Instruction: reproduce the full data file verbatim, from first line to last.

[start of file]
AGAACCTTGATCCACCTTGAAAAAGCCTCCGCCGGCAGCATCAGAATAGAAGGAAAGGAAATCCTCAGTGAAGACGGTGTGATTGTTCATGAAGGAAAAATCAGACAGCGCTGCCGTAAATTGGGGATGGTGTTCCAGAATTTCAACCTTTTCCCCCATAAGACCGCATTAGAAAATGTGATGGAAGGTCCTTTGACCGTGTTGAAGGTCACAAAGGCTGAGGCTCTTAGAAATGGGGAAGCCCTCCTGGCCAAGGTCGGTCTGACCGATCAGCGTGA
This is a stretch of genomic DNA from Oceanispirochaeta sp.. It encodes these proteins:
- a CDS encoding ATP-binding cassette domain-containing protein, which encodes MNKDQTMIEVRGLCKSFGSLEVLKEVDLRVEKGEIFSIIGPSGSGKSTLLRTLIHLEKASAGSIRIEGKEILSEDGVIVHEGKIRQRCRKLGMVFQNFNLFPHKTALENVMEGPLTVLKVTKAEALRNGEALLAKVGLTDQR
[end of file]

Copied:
AGAACCTTGATCCACCTTGAAAAAGCCTCCGCCGGCAGCATCAGAATAGAAGGAAAGGAAATCCTCAGTGAAGACGGTGTGATTGTTCATGAAGGAAAAATCAGACAGCGCTGCCGTAAATTGGGGATGGTGTTCCAGAATTTCAACCTTTTCCCCCATAAGACCGCATTAGAAAATGTGATGGAAGGTCCTTTGACCGTGTTGAAGGTCACAAAGGCTGAGGCTCTTAGAAATGGGGAAGCCCTCCTGGCCAAGGTCGGTCTGACCGATCAGCGTGA
This is a stretch of genomic DNA from Oceanispirochaeta sp.. It encodes these proteins:
- a CDS encoding ATP-binding cassette domain-containing protein, which encodes MNKDQTMIEVRGLCKSFGSLEVLKEVDLRVEKGEIFSIIGPSGSGKSTLLRTLIHLEKASAGSIRIEGKEILSEDGVIVHEGKIRQRCRKLGMVFQNFNLFPHKTALENVMEGPLTVLKVTKAEALRNGEALLAKVGLTDQR